Check Imaging Gives Birth to a Family of Related Uses

Vendors are hawking a new breed of software that allows the use of check images to streamline other bank operations.

This option comes onto the market just as the first banks are beginning to reap rewards from check image-processing systems.

One of the new software packages, from SQN Peripherals, manipulates digitized checks to speed up signature verification. SQN is based in Rancocas, N.J.

The software works with images captured by the check processing system marketed by Unisys Corp., Blue Bell, Pa.

Cutting Down on Paper

Unisys is also testing a link between its system and software from Cincinnati Bell Information Systems that produces "image statements" -- laser-printed copies of canceled checks.

The link would enable banks to manipulate images captured during the check-handling process and, at the end of the month, print them on image statements for return to account holders.

By reducing paper handling, check imaging is expected by some to save the banking industry millions of dollars.

Units of Signet Banking Corp., Comerica Inc., and Huntington Bancshares Inc. now process nearly all their checks through Unisys imaging systems.

Linkage with |File Folder'

Barnett Banks Inc., another recent purchaser of the Unisys system, is adapting the software so it can be linked with a "file folder" image system from GTE Vantage Solutions to store and retrieve check images over longer periods of time.

Other banks are installing a competing system from International Business Machines Corp. and are believed to be at an earlier stage of development.

SQN's system, called Veritas, compares the signature image with the corresponding image of the signature card that a customer signed when opening an account.

The software that links the Unisys and SQN systems costs about $10,000, and the software that compares the two images costs about $11,000.

A Search for Other Uses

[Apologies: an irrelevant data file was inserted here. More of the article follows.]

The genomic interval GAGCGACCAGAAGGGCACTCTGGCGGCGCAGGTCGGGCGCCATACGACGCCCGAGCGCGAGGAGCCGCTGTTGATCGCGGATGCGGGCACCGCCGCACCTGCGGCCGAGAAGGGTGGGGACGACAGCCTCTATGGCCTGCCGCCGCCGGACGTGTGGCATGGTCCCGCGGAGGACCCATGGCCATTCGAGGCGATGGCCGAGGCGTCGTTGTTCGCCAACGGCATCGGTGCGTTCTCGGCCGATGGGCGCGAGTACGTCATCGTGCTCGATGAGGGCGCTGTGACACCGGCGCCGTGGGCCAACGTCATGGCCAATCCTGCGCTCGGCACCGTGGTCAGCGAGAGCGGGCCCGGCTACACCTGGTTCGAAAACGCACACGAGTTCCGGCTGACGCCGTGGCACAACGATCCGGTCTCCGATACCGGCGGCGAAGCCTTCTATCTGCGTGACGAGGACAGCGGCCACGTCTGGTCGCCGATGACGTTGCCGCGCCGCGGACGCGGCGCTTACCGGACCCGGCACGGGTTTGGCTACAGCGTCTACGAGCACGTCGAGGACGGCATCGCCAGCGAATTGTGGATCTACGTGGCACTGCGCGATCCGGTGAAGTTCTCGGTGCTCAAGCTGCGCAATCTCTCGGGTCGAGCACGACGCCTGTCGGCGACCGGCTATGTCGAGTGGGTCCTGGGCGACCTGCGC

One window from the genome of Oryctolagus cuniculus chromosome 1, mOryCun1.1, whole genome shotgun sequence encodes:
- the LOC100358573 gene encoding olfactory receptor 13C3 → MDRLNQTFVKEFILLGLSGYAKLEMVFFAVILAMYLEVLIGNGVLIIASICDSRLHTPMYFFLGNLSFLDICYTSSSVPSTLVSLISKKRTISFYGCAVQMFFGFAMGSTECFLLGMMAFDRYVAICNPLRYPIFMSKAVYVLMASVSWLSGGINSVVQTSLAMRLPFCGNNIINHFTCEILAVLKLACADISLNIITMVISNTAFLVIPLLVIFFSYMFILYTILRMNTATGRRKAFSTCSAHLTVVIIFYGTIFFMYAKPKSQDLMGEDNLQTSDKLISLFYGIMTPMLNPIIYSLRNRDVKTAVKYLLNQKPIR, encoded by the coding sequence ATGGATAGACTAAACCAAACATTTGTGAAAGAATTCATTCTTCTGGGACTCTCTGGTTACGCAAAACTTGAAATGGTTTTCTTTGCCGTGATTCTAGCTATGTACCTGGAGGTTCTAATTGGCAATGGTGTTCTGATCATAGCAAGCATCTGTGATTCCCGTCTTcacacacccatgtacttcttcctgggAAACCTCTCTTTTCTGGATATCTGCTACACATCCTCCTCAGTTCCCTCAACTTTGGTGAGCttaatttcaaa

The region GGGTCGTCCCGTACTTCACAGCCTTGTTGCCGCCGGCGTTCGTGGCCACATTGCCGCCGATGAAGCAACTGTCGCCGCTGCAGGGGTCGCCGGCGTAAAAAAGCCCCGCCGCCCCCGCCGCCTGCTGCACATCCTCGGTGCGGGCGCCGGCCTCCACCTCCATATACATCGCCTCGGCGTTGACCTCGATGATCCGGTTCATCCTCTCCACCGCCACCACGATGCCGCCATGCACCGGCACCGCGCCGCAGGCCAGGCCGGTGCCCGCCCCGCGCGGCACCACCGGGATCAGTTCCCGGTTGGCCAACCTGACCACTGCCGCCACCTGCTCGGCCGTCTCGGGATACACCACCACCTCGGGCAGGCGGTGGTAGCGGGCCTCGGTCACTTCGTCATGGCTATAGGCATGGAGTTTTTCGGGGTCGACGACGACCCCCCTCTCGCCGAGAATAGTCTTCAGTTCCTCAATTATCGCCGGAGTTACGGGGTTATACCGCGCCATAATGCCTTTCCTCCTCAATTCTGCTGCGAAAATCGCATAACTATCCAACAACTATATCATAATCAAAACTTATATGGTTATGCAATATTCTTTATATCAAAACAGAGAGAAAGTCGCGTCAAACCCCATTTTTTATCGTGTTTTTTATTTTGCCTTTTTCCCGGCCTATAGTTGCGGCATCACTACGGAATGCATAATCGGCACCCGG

John Tonz, product marketing manager at Unisys in Detroit, said that partly because of competitive reasons, "We intend to use the [Unisys] platform for more than just image proofing."

"Bankers have been trying to figure out how to repackage the checking account," Mr. Tonz said. "This will give them the tools."

Banks normally sort checks into bins, for later review, if the checks lack a signature or are for an amount over a prescribed limit.

Even with an image-processing system, an operator would still have to handle these outsorted checks to compare them with signature cards.

Working manually, an operator can verify about 400 checks an hour, said Joseph Uhland, director marketing of SQN.

But once the process is automated, he said, an operator can verify 1,400 to 1,500 items an hour. SQN is in discussion with several banks, none of which has gone to contract.

Signet Bank and Huntington Bank are close to processing all checks through their imaging systems. Signet expects to go to full image processing at its Richmond, Va., site by the end of November.

Currently, the Signet unit is processing some 750,000 checks a day through an imaging system. By the end of month, it expects to process between 1.2 million and 1.5 million items a day.

Signet estimated that the imaging system will pay for itself in three and a half years, on an investment of $7.5 million.

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